February 6, 2013
Former Montana state Sen. Corey Stapleton announced Wednesday that he will challenge Democratic Sen. Max Baucus, giving the six-term incumbent his first major Republican opponent.
“I want to make life better for Montanans, for all of us — our kids, our grandkids,” Stapleton said in a video posted to his campaign website. “That’s why I’m running for the United States Senate.”
Stapleton, a financial adviser, finished second last year in the seven-candidate Republican primary for governor. In 2012, Republicans lost both the governor’s race and the party’s challenge to Democratic Sen. Jon Tester, disappointments for the GOP in a state the party carried handily at the presidential level.
Baucus, 71, is one of six Democrats in the Senate seeking re-election in a state the president lost. Still, Tester held off a strong challenge from then-Rep. Denny Rehberg last year, and Baucus was sitting on a $3.6 million war chest as he began the 2014 cycle.
Stapleton is a Naval Academy graduate and served two terms in the state Senate, including stints as minority leader and chairman of the Legislative Campaign Committee.
Roll Call rates this races as Leans Democratic.
Joshua Miller contributed to this report.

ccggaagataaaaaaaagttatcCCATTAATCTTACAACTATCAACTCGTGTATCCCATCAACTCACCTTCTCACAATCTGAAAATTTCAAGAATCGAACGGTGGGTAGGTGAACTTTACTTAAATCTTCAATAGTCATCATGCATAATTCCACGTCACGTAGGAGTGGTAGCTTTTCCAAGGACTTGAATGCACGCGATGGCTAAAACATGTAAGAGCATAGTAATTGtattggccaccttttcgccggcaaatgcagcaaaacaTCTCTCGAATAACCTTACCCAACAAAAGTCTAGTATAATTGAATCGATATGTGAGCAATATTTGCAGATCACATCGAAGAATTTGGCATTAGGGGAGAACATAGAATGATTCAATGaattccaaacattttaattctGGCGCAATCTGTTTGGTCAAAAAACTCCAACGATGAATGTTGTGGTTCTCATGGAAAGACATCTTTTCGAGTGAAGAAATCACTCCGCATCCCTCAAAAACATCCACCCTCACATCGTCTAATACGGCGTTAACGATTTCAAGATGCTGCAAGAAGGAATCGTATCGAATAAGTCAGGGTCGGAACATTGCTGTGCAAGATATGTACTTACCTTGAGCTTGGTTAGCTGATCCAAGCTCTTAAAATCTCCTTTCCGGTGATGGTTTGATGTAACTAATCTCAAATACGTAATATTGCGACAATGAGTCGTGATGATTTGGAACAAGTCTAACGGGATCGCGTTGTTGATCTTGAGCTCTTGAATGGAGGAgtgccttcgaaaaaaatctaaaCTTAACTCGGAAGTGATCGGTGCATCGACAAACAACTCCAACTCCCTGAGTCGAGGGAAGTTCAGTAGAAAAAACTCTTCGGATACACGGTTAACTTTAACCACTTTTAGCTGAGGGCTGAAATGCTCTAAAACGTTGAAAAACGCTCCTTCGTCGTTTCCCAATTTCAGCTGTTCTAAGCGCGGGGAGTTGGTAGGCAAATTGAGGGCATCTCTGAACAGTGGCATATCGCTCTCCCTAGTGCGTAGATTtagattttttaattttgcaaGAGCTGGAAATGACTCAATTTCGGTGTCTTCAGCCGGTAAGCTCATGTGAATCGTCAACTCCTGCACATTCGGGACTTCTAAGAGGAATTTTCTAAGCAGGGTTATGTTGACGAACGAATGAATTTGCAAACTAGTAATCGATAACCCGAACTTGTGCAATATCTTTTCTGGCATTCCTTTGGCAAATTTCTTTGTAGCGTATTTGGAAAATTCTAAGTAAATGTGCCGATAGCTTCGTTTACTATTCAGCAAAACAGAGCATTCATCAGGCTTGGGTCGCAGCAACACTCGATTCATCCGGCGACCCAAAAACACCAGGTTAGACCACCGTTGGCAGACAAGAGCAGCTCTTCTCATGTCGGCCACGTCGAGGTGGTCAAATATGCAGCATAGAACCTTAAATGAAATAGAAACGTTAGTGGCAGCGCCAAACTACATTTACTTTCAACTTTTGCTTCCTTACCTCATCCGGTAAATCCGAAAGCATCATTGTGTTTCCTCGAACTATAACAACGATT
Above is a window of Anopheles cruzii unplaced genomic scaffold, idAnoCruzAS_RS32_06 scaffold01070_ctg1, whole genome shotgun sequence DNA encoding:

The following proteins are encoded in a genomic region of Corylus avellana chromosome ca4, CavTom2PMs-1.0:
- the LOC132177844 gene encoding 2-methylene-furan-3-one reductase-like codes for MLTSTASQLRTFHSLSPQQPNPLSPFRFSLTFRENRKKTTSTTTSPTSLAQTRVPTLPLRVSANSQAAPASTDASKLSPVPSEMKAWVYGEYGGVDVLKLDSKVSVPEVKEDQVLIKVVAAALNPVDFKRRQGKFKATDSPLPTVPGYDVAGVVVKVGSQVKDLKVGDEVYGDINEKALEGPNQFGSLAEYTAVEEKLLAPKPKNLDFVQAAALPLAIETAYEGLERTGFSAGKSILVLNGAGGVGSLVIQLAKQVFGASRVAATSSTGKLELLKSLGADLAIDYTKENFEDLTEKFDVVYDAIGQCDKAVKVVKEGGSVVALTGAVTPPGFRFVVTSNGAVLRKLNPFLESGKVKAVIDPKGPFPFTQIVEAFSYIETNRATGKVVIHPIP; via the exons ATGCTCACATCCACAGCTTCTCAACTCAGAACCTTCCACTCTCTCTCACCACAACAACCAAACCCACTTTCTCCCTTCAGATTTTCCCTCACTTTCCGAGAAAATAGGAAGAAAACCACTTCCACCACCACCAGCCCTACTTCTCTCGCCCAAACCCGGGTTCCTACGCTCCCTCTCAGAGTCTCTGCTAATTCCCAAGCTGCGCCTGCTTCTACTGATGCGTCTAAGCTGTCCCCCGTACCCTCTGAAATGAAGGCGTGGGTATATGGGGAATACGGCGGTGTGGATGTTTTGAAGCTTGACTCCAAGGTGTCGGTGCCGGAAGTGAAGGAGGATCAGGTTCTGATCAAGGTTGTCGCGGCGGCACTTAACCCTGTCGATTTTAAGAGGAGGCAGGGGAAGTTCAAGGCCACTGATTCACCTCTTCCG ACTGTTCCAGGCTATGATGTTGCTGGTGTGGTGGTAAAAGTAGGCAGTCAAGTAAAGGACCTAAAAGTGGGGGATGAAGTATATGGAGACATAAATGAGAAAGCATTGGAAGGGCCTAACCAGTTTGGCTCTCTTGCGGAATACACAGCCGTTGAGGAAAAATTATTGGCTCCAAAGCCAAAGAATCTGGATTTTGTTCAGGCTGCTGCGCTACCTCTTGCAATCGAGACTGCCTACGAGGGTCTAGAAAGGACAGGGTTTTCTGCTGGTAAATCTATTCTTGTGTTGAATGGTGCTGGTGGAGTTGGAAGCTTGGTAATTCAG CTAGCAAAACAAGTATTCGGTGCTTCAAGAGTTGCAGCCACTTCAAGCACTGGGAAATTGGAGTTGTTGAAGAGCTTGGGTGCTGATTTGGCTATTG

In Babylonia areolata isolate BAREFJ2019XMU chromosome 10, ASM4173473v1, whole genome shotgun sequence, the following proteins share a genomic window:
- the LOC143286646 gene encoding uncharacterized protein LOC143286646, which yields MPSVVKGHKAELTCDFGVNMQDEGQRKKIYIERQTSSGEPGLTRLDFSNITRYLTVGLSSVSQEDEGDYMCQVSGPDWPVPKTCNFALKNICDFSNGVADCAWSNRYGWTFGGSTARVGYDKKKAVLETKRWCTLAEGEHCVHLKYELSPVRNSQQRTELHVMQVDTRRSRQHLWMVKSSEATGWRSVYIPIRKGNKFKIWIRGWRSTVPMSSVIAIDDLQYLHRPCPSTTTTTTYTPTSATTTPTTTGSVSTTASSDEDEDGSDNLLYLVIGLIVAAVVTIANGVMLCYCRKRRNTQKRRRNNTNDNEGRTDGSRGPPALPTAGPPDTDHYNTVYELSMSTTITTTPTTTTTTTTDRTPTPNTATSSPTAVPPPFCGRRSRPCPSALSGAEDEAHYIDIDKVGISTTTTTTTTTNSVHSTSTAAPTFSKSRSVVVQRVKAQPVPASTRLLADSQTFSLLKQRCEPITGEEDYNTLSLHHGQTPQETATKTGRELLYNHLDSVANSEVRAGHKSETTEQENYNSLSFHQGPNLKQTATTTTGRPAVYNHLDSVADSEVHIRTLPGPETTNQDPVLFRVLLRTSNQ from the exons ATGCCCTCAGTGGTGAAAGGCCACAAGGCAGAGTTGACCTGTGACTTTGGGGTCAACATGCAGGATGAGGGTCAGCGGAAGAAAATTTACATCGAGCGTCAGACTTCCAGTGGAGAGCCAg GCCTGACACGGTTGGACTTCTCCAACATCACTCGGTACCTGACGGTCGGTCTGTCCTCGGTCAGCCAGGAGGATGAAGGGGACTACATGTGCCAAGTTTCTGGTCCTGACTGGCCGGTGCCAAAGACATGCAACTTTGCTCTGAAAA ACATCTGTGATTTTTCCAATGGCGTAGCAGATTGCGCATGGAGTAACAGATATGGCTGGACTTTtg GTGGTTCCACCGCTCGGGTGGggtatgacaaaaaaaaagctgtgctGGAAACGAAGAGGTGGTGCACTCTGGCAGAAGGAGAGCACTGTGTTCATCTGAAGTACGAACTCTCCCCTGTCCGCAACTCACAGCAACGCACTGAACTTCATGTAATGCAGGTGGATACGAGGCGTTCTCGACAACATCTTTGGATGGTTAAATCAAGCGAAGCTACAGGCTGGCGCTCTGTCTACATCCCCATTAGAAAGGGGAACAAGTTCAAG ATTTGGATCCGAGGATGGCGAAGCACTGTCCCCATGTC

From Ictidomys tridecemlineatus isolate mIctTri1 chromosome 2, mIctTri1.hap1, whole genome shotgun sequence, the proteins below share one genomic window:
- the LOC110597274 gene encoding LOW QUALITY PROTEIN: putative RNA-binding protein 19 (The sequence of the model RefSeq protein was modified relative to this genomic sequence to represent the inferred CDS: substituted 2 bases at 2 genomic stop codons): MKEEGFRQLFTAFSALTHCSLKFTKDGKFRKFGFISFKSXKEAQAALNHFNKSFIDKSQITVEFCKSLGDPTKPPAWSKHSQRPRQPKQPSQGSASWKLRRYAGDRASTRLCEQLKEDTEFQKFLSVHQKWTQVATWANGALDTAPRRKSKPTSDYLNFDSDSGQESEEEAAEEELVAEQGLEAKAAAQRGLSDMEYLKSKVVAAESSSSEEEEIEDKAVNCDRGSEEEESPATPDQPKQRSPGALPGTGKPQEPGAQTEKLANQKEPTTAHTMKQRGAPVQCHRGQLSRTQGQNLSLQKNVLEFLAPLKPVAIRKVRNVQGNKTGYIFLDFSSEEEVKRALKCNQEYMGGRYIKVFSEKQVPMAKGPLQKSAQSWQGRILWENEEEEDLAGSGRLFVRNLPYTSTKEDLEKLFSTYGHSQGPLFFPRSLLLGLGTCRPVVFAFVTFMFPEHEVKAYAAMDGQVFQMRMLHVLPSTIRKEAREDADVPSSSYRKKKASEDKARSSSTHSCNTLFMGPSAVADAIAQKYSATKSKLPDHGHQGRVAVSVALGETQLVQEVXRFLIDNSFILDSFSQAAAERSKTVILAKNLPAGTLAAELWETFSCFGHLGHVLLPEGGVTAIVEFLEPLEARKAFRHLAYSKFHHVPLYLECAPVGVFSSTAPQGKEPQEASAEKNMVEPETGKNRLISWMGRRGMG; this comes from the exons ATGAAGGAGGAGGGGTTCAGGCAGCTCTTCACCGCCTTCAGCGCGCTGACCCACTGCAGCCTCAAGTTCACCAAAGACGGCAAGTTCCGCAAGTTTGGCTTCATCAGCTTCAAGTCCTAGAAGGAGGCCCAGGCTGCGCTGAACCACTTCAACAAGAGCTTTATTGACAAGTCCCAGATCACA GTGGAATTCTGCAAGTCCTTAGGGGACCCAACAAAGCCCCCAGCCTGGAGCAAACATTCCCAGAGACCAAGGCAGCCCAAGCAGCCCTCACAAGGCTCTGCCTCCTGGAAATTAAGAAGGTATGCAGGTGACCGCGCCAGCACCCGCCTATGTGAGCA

February 4, 2013
Democratic Sen. Mark Begich brought in more than $300,000 in the fourth quarter, giving him almost $1 million in cash on hand to kick off his 2014 re-election campaign cycle.
Begich is one of six Senate Democrats seeking re-election in a state the president lost last year, making him one of his party’s most vulnerable members of the cycle. Roll Call rates this race as a Tossup.
Several Republicans are taking serious looks at challenging him in 2014. Potential GOP opponents include Lt. Gov. Mead Treadwell, who said in December that he formed an exploratory committee for the race, and 2010 Senate nominee Joe Miller.
February 1, 2013
Former state Sen. Richard Tisei and state Rep. Dan Winslow, both Republicans, floated the possibility that they might run for Senate in Massachusetts on the heels of former Sen. Scott P. Brown’s announcement that he will not run in the special election to succeed Secretary of State John Kerry.